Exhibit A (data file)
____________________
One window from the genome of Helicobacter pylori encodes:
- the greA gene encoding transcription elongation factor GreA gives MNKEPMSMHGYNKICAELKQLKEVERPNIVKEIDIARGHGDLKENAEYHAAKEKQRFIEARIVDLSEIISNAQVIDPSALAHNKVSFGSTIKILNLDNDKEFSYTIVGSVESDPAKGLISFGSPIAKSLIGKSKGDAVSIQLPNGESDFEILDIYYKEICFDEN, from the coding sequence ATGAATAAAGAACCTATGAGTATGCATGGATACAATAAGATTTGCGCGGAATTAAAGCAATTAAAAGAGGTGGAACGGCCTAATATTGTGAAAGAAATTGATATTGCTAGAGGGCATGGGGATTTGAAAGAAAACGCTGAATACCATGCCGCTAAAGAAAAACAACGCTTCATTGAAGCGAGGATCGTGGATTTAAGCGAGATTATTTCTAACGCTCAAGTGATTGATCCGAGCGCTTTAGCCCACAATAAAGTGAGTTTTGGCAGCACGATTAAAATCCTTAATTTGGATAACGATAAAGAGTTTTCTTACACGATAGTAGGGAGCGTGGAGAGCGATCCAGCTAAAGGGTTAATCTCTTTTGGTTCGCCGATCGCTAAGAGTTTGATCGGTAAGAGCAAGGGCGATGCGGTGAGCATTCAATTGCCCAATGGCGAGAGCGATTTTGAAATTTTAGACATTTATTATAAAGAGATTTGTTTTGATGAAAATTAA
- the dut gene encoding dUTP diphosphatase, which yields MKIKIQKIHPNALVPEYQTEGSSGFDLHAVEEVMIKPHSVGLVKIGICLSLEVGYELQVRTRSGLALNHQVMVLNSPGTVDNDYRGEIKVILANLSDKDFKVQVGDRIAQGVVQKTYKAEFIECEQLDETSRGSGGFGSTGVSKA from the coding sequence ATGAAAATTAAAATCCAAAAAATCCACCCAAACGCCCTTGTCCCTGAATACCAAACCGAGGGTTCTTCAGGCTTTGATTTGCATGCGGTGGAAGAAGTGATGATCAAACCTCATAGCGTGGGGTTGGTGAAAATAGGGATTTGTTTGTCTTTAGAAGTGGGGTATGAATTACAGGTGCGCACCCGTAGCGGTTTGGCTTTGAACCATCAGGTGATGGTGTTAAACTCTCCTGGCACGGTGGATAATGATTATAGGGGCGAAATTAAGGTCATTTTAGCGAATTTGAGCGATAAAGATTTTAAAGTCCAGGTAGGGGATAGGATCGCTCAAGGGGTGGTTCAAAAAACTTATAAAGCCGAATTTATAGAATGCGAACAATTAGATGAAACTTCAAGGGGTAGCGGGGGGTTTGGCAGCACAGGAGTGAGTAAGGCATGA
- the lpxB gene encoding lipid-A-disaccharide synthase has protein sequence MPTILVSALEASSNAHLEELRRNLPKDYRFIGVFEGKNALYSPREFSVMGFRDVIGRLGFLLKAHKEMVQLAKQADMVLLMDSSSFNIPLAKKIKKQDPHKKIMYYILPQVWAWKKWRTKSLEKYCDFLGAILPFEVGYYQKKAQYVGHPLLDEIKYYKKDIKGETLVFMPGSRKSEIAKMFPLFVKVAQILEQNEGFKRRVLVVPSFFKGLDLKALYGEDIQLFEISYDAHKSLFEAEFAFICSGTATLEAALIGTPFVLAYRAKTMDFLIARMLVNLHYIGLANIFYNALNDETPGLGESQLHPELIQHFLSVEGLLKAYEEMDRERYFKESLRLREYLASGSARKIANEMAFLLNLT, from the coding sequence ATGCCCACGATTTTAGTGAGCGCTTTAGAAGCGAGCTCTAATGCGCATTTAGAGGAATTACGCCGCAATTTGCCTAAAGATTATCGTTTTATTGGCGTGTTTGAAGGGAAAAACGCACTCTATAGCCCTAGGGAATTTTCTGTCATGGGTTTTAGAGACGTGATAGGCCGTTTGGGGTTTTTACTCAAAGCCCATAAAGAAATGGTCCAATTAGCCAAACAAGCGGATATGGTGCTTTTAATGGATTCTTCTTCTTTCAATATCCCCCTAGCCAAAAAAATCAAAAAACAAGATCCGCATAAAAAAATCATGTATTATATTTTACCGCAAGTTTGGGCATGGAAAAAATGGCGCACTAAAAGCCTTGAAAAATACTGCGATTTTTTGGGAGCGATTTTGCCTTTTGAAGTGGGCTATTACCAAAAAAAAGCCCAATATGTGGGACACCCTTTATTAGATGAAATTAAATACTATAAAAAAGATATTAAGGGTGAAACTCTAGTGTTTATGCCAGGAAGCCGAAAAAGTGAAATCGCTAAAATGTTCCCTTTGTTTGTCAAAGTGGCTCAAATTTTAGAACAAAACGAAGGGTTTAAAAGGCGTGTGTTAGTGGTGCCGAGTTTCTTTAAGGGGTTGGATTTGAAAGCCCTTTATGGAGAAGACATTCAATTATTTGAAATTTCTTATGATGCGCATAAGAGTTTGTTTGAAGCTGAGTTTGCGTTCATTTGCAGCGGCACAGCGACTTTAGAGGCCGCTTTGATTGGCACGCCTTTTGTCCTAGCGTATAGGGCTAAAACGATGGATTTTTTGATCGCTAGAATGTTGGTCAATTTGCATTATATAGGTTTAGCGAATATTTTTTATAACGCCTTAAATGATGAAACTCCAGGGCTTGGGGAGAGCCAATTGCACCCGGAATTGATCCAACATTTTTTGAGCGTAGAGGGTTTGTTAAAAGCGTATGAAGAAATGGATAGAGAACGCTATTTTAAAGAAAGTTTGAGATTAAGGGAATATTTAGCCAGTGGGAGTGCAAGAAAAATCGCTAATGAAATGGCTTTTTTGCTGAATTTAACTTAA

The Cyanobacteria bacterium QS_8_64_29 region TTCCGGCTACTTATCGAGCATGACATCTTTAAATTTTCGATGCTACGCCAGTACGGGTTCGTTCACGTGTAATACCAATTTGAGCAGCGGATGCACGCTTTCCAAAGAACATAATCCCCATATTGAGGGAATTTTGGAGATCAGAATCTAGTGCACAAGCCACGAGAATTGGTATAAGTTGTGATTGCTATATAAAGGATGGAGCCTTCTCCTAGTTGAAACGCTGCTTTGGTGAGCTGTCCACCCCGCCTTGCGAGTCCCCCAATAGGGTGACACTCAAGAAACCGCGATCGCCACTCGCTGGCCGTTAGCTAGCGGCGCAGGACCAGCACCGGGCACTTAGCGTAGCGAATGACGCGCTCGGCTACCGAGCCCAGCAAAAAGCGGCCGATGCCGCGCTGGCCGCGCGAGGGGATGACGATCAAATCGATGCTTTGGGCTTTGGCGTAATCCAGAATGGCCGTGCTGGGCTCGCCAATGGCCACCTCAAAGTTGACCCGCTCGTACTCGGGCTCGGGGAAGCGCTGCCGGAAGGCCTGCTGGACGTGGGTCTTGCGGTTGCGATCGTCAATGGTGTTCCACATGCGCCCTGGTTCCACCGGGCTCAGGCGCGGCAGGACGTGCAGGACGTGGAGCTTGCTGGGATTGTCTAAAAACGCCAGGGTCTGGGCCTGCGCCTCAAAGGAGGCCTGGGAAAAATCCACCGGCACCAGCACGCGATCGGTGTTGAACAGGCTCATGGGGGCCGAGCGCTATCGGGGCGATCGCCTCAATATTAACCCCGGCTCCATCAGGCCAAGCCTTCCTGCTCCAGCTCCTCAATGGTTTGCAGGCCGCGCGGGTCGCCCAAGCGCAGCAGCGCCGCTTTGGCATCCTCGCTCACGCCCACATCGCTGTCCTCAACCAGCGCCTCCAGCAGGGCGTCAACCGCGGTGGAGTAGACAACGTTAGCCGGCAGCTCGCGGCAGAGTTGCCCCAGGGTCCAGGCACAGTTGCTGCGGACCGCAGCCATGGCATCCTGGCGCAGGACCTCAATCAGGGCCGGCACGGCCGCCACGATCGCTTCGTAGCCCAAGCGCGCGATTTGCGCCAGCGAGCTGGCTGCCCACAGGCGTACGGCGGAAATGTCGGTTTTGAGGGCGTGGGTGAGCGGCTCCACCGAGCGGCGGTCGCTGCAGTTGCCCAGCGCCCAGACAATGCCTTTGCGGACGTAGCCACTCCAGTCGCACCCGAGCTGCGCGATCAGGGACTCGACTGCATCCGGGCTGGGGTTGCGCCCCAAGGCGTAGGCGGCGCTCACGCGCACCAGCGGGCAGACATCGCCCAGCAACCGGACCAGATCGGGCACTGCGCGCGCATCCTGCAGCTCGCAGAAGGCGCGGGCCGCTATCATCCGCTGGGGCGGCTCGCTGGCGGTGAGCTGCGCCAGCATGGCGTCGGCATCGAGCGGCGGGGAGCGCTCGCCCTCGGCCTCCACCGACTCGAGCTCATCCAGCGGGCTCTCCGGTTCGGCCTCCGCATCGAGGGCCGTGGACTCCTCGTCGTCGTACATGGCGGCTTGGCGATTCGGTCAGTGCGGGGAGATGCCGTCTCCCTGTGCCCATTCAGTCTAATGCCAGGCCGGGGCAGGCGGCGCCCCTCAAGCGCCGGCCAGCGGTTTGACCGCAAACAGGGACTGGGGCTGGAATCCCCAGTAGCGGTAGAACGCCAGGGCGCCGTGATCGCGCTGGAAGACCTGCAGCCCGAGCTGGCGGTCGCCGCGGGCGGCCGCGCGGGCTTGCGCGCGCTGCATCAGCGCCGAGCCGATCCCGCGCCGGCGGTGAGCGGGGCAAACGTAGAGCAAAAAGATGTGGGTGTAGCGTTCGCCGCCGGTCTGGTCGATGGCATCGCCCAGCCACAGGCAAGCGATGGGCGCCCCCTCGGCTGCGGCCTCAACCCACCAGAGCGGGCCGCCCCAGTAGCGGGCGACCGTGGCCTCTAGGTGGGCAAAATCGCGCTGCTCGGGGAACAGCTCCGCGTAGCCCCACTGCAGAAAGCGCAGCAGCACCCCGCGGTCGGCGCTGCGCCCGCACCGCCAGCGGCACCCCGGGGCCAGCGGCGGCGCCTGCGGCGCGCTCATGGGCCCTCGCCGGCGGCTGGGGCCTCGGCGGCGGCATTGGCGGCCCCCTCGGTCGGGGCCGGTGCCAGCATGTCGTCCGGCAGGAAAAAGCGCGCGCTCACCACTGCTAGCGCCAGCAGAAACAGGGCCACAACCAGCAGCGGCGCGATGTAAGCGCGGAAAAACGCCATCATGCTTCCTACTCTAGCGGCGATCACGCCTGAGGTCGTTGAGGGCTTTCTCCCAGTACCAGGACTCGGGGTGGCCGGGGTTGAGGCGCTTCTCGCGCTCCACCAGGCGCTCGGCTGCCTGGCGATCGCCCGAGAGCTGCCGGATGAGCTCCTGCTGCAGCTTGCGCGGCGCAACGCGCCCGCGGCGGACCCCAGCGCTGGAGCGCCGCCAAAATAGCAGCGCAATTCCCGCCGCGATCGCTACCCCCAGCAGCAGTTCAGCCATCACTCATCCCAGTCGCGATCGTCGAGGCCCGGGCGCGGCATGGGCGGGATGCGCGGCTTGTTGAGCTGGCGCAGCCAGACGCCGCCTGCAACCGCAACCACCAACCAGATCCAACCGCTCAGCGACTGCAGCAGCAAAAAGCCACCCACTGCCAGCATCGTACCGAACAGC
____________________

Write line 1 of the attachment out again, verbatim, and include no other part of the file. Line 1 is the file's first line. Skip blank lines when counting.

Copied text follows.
One window from the genome of Helicobacter pylori encodes: